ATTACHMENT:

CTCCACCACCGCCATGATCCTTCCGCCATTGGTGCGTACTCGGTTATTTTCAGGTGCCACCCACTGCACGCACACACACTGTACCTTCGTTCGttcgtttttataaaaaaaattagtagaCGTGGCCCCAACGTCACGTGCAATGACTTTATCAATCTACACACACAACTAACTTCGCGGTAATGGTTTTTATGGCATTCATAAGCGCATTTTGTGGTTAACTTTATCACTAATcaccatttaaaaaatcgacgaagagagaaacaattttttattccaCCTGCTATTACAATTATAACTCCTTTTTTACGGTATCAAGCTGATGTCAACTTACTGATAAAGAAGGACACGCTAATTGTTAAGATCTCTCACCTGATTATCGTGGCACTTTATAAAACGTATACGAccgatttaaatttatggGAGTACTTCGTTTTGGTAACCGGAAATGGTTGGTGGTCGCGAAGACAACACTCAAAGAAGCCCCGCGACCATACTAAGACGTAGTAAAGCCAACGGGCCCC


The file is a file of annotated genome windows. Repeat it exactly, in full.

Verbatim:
CTCCACCACCGCCATGATCCTTCCGCCATTGGTGCGTACTCGGTTATTTTCAGGTGCCACCCACTGCACGCACACACACTGTACCTTCGTTCGttcgtttttataaaaaaaattagtagaCGTGGCCCCAACGTCACGTGCAATGACTTTATCAATCTACACACACAACTAACTTCGCGGTAATGGTTTTTATGGCATTCATAAGCGCATTTTGTGGTTAACTTTATCACTAATcaccatttaaaaaatcgacgaagagagaaacaattttttattccaCCTGCTATTACAATTATAACTCCTTTTTTACGGTATCAAGCTGATGTCAACTTACTGATAAAGAAGGACACGCTAATTGTTAAGATCTCTCACCTGATTATCGTGGCACTTTATAAAACGTATACGAccgatttaaatttatggGAGTACTTCGTTTTGGTAACCGGAAATGGTTGGTGGTCGCGAAGACAACACTCAAAGAAGCCCCGCGACCATACTAAGACGTAGTAAAGCCAACGGGCCCC